Community from August 1, 1950 (Kazokas, 1992, p.59). According to
the Community’s constitution, all Lithuanian nationals in Australia and their families automatically
became members of the Community. The Community’s statutes called upon its
members to develop their Lithuanian national identity and to work for the
restoration of Lithuania’s independence (Straukas,
1983, p.13). Administratively, the Community was divided into geographical
districts (apylinkė) and some smaller units (seniūnija).
The Federal Executive, elected for a
two-year term by a Council of delegates, ran the whole Community. For the first
20 years, the Federal Executive was located in Sydney. Commencing in 1971, its
headquarters started rotating among the larger centres of Adelaide, Melbourne, Canberra and Sydney. The Australian Lithuanian
Community, headed by its Federal Executive, concerned itself with many matters:
publication of a weekly Lithuanian-language newspaper, Mūsų Pastogė, underwriting
the production of some books, establishment of libraries, co-operation with
other Lithuanian organizations (e.g., the Priests’ Secretariat), collaboration
with the Baltic Council of Australia and with the Lithuanian World Community.
In later years, especially in 1974-1978, the Community also engaged in
political activism in Australia. Responsibility for the newspaper
was transferred to a separate Lietuvių Bendruomenės Spaudos Sąjunga (Lithuanian Community Publishing Society
Limited) in November 1977 (Baltutis, 1983, p.63).
There were many other Lithuanian organizations in Australia, ranging from Catholic parishes and
Lithuanian Scouts to folk dancers, choirs and repertory groups. Some of these
functioned under the auspices of the Australian Lithuanian Community, while
others were quite separate and independent. One of these independent bodies,
the Australian Lithuanian Cultural Foundation, was established in Melbourne in 1948. It had branches in Adelaide and Geelong. The Foundation’s aim was to
prepare curricula for weekend schools, to collect books for Lithuanian
libraries and to organize cultural events - locally, Australia-wide and
internationally. Until it ceased functioning in 1961-1962, the Australian
Lithuanian Cultural Foundation had successfully established Saturday schools at
all larger centres. Volunteer teachers taught Lithuanian language, history and
culture, as a supplementation to the normal curricula the children learnt in
Australian schools during the week.
In 1962, the Australian Lithuanian Community set up its own Federal
sub-committee for cultural matters, the Federal Cultural Council (Krašto Kultūros Taryba). Responsibility for Saturday schools was gradually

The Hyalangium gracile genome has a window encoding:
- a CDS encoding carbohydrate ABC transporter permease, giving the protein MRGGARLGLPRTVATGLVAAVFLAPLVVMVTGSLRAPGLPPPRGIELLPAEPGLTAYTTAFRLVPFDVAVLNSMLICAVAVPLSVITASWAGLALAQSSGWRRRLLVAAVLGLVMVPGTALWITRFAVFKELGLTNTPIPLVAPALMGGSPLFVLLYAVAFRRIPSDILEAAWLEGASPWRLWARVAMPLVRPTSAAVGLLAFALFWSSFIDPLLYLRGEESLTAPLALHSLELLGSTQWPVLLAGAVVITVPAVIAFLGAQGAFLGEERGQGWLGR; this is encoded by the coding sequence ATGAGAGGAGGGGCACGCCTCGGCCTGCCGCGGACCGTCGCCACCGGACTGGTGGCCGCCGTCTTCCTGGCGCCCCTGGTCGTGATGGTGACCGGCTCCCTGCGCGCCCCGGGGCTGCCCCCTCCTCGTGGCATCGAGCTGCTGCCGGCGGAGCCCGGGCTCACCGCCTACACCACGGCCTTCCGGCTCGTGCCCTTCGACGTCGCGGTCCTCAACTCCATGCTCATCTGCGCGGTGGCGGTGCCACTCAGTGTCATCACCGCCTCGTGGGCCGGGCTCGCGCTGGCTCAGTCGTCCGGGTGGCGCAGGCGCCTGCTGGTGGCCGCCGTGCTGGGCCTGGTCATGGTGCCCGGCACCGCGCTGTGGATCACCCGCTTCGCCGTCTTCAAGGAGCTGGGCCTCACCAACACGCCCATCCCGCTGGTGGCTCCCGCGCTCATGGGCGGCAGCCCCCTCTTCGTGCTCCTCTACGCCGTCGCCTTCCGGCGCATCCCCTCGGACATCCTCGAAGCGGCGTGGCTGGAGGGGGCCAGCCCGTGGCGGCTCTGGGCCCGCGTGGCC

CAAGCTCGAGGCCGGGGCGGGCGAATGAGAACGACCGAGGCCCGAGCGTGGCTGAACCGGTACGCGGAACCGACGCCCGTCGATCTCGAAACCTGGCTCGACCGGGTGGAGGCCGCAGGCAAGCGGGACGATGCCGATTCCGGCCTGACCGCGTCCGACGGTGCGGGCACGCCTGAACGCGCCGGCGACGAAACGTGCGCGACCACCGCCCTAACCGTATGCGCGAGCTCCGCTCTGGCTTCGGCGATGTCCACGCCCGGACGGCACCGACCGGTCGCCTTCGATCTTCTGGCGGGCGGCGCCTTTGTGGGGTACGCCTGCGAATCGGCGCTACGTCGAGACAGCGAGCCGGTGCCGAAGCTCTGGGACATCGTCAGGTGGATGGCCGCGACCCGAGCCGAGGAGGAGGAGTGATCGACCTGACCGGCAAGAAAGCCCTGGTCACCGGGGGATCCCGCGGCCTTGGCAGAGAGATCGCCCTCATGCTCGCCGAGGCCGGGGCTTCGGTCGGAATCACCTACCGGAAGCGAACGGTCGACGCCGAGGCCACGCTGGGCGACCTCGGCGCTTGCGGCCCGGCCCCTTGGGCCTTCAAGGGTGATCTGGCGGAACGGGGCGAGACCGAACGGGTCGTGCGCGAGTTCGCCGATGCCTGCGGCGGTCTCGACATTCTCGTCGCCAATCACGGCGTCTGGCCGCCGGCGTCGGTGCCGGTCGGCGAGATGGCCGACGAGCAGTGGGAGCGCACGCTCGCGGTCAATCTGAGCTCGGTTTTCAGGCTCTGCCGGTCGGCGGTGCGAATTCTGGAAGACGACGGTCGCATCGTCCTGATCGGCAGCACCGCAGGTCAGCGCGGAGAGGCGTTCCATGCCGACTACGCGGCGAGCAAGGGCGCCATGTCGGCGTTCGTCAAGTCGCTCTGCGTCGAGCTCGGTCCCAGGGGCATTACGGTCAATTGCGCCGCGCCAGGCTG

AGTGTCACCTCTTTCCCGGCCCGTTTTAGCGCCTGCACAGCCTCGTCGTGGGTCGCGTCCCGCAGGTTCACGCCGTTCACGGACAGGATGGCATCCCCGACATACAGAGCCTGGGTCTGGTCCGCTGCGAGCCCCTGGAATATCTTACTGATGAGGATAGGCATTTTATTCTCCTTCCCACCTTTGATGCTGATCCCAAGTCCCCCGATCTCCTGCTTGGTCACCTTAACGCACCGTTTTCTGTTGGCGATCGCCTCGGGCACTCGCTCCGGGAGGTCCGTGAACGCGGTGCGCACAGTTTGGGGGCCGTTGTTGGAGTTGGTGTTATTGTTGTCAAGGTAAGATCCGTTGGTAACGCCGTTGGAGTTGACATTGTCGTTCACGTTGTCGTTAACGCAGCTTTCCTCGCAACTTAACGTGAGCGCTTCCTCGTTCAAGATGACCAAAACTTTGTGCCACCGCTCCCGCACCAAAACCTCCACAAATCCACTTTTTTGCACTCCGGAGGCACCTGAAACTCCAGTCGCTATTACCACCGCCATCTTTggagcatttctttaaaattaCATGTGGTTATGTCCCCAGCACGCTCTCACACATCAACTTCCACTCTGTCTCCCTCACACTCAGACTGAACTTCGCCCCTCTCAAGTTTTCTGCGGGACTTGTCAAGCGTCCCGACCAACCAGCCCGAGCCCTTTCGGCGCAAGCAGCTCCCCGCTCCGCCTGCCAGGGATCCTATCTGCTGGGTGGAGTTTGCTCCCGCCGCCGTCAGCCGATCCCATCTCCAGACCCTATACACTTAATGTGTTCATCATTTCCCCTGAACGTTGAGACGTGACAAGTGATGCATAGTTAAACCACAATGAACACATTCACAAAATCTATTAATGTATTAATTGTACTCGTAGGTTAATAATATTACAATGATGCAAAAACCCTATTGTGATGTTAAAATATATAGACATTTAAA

taken over by the local branches of the Community (Kazokas, 1992, p.60). A
separate funding structure, the Australian Lithuanian Foundation Inc., was
established in Melbourne in 1972 and incorporated in 1977,
to foster Lithuanian migrants’ cultural activities. The Foundation’s charter
allows it to be active in many fields, but the Foundation tends to step in
directly only when there is an obvious need that has not been met from other
quarters (Baltutis, 1983, p.71).
In March, 1971, the teaching of Lithuanian to senior schoolchildren in Melbourne moved from the self-help community
school to the Victorian educational system. The Victorian Department of
Education approved the syllabi and hired teachers. At the same time, the
original community school continued teaching primary classes and the two-year
advanced Lithuanian course. However, it took another four years and a lot of
effort by Mr Petras Sungaila and other Lithuanian
educationalists before H.S.C. Lithuanian was finally accepted as a
matriculation subject by the Victorian authorities, similarly to other modern languages
such as German and French. The Victorian Universities and Schools Examination Board
initially examined interstate candidates in H.S.C. Lithuanian from South Australia and New South Wales. Later, those States established
their own examination bodies for H.S.C. Lithuanian [Adelaide, 1978; Sydney, 1980] (Baltutis,
These developments show why the
establishment of university courses of Lithuanian Studies was considered to be
important by community members. The present study has delved more deeply to
examine the institutional factors that influenced the establishment and the
cessation of Lithuanian courses in Australian universities. The book will
identify the systemic reasons why Lithuanian syllabi are not taught as
undergraduate courses in Australia today; and will offer a new model
for the promotion of scholarship in Lithuanian Studies. The latter model can
also serve as an alternative scheme for the maintenance of other low demand
language and cultural studies in higher education.